Robert is attending Mushroom University through COMA (Connecticut Westchester Mycological Association), and the subject this year is the study of boletes. He knows the best way to learn his mushroom identifications is by photographing each species multiple times, at different stages of growth, and from many angles. Tylopilus aboater is also known as the black velvet bolete. It is very firm and solid, and from our own experiences and from those in our mushroom club, great eating. We also learned from our more experienced club members to not handle this mushroom too much, as it will stain your hands black! From MushroomExpert.com:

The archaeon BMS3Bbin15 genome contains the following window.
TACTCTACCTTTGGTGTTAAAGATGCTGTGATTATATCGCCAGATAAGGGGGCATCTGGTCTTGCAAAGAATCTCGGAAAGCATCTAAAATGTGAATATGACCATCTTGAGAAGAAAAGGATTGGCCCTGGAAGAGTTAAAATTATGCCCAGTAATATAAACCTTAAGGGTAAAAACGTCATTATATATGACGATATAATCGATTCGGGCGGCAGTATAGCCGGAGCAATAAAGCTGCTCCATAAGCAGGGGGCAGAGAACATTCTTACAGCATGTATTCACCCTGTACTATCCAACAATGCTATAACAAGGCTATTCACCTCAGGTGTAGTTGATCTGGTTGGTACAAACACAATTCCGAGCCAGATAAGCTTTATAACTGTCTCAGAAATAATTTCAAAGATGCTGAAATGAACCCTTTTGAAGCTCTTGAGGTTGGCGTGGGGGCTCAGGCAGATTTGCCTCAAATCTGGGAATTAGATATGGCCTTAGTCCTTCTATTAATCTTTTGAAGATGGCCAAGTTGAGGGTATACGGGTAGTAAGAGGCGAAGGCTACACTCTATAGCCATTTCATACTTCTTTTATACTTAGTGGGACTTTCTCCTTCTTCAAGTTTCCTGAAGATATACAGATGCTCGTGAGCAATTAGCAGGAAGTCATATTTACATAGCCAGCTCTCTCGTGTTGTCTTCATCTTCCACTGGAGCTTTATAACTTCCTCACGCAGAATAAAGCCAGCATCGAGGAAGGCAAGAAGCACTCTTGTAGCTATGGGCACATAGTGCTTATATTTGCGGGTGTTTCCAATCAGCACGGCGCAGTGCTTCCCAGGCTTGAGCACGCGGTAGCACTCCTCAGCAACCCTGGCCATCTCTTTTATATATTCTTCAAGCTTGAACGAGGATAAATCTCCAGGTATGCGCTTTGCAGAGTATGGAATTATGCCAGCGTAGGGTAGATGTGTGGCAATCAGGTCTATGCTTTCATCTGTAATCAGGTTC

Ecology: Mycorrhizal with hardwoods (especially oaks); growing alone or scattered; summer and fall; widely distributed east of the Rocky Mountains.
Cap: 3-15 cm; convex, becoming broadly convex or flat; dry; velvety; sometimes with a white dusting when young; black or dark grayish brown; in my experience, often darkening on handling.
Pore Surface: Whitish becoming pinkish; bruising red, then brown to black; pores angular, 2 per mm; tubes to 1 cm deep.
Stem: 4-10 cm long; 2-4 cm thick; more or less equal, or enlarging towards base; colored like the cap or paler; sometimes with a white dusting; fairly smooth; not reticulate or merely finely so near the apex; in my experience, often darkening on handling.
Flesh: Thick and white; discoloring pinkish on exposure to air, then turning slowly grayish; black in the stem base.
Odor and Taste: Not distinctive.